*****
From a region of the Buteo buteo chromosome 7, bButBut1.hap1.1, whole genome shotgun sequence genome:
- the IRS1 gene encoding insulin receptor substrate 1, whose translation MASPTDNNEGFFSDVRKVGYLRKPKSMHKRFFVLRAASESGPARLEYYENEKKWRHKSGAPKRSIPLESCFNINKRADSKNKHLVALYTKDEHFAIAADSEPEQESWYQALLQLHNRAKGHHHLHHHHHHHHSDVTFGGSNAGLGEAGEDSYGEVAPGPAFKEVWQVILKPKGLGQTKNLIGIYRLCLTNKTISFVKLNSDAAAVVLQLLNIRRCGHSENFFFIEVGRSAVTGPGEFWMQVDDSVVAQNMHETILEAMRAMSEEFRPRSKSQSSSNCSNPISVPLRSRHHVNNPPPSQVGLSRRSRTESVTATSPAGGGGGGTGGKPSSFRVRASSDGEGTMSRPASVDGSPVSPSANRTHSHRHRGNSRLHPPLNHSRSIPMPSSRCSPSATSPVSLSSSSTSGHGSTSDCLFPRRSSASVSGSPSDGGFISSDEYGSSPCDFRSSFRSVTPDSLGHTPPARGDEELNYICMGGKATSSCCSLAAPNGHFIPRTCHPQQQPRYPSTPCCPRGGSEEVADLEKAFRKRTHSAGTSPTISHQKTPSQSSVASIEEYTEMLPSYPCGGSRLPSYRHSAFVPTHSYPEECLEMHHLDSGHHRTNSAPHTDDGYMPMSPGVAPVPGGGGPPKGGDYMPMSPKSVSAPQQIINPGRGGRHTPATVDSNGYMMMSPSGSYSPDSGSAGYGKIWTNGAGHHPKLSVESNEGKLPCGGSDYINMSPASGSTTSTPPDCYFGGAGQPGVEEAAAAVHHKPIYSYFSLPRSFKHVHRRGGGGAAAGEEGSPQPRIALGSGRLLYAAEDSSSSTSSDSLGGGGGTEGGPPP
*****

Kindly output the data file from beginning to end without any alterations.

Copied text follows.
From a region of the Buteo buteo chromosome 7, bButBut1.hap1.1, whole genome shotgun sequence genome:
- the IRS1 gene encoding insulin receptor substrate 1, whose translation MASPTDNNEGFFSDVRKVGYLRKPKSMHKRFFVLRAASESGPARLEYYENEKKWRHKSGAPKRSIPLESCFNINKRADSKNKHLVALYTKDEHFAIAADSEPEQESWYQALLQLHNRAKGHHHLHHHHHHHHSDVTFGGSNAGLGEAGEDSYGEVAPGPAFKEVWQVILKPKGLGQTKNLIGIYRLCLTNKTISFVKLNSDAAAVVLQLLNIRRCGHSENFFFIEVGRSAVTGPGEFWMQVDDSVVAQNMHETILEAMRAMSEEFRPRSKSQSSSNCSNPISVPLRSRHHVNNPPPSQVGLSRRSRTESVTATSPAGGGGGGTGGKPSSFRVRASSDGEGTMSRPASVDGSPVSPSANRTHSHRHRGNSRLHPPLNHSRSIPMPSSRCSPSATSPVSLSSSSTSGHGSTSDCLFPRRSSASVSGSPSDGGFISSDEYGSSPCDFRSSFRSVTPDSLGHTPPARGDEELNYICMGGKATSSCCSLAAPNGHFIPRTCHPQQQPRYPSTPCCPRGGSEEVADLEKAFRKRTHSAGTSPTISHQKTPSQSSVASIEEYTEMLPSYPCGGSRLPSYRHSAFVPTHSYPEECLEMHHLDSGHHRTNSAPHTDDGYMPMSPGVAPVPGGGGPPKGGDYMPMSPKSVSAPQQIINPGRGGRHTPATVDSNGYMMMSPSGSYSPDSGSAGYGKIWTNGAGHHPKLSVESNEGKLPCGGSDYINMSPASGSTTSTPPDCYFGGAGQPGVEEAAAAVHHKPIYSYFSLPRSFKHVHRRGGGGAAAGEEGSPQPRIALGSGRLLYAAEDSSSSTSSDSLGGGGGTEGGPPP